Do Mountains Exist

In Mark and Smith’s article ‘Do Mountains Exist’ the authors explore the idea of ontologies using the example of how we understand, recognize, and define the geographic concept of a Mountain.  Mountains can be described using common-sense theories and language while also described using topography, hydrology, and geomorphology.  The complexity of language is increased when one considers how culture and context affect how we know and understand various geographic contexts.

The implications for functional ontologies within GIScience are important and far reaching.  One of the most important implications is that with functional ontologies of geographic concepts comes the ability for data to be shared more effectively.  Because different organizations often use their own definitions, data collection techniques, and storage methods having ontologies that are able to sort and define various datasets can be extremely useful for the sharing of information.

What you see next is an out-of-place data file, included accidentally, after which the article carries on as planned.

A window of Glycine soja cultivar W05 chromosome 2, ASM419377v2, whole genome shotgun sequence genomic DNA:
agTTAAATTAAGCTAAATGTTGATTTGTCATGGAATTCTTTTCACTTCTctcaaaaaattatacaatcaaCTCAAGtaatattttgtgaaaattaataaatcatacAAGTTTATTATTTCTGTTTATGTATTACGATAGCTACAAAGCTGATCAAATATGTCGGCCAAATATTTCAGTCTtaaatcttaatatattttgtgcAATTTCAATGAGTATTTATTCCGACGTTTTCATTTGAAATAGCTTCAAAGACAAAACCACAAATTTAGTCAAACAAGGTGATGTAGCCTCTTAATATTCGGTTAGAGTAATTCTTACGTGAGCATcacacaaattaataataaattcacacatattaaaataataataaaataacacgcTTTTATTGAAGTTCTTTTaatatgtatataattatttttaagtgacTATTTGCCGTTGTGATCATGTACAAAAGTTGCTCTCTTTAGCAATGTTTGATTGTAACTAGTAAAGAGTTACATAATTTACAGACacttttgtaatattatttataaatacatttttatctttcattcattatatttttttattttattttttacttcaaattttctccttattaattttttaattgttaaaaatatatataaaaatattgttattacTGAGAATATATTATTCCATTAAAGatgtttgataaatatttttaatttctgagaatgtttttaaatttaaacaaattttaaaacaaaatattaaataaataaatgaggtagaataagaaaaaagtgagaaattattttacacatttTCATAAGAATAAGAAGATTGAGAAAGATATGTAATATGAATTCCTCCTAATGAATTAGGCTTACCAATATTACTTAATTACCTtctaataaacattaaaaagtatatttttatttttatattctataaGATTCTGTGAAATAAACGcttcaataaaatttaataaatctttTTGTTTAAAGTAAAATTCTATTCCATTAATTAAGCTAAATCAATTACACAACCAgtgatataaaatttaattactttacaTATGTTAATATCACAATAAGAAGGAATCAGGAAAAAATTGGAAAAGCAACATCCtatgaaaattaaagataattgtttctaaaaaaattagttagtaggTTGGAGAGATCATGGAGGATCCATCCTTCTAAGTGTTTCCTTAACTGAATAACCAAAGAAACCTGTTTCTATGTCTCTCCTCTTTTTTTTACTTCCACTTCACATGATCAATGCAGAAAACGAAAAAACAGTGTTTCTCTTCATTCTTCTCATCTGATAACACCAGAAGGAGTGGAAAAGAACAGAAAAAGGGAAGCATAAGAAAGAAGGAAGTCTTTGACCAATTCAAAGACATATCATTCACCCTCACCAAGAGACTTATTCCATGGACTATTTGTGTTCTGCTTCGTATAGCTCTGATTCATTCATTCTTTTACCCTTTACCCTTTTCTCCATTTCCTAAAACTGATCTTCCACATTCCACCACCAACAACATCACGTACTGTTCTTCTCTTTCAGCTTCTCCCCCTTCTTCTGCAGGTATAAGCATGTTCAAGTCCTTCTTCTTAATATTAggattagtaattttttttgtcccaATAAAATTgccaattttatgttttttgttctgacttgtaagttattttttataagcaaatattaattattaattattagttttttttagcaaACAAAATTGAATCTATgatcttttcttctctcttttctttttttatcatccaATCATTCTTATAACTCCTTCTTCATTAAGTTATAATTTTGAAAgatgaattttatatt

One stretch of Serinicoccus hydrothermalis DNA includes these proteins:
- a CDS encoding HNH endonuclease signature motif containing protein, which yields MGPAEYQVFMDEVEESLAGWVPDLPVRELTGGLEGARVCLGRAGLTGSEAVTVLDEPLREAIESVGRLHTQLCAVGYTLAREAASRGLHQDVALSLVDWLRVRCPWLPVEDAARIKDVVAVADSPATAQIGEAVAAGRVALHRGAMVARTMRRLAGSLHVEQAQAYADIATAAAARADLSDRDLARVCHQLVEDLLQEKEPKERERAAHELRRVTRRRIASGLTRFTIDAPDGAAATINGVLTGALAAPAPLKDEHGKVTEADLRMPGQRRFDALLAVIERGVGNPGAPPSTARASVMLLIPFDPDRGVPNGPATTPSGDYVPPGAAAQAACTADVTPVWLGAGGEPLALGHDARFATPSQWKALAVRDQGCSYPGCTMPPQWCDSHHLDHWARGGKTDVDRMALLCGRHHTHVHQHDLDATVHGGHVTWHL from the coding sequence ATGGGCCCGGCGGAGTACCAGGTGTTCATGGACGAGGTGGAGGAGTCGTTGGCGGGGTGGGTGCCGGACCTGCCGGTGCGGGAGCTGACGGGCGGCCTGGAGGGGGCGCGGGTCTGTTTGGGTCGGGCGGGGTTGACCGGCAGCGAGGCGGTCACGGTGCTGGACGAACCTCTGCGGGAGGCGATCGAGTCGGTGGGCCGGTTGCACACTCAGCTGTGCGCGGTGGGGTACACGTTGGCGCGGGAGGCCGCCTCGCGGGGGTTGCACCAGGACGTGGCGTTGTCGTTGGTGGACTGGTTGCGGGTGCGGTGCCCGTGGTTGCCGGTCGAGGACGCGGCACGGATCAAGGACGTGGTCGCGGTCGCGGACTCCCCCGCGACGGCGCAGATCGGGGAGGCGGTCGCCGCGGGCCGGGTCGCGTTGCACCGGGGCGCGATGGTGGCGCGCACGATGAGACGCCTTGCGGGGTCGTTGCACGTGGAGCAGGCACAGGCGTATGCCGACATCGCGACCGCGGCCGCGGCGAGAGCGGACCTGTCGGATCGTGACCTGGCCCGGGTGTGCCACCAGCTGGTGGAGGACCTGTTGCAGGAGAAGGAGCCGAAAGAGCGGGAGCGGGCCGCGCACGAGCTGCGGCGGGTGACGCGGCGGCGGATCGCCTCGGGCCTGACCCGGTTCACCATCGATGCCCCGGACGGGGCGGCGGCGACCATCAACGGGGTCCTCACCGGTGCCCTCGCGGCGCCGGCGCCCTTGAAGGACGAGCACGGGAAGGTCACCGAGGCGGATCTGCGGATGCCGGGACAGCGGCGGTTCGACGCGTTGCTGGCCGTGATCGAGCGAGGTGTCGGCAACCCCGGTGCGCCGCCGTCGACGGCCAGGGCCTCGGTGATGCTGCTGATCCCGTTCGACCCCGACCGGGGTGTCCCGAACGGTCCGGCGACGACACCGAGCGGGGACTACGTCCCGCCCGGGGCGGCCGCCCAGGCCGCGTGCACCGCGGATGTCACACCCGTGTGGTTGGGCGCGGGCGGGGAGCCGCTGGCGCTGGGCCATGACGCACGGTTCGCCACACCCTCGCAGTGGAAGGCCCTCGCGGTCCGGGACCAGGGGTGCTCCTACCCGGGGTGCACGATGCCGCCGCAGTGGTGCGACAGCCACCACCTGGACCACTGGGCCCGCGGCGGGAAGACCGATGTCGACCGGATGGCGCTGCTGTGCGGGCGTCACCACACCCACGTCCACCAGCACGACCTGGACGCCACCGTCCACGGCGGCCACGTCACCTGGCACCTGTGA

Although I really enjoy this article, one aspect of ontologies I would have liked to learn more about from these authors is how ontologies are formally constructed.  This article was useful in understanding why ontologies are necessary though it would have been beneficial to provide information regarding what ontologies actually are in a tangible sense.


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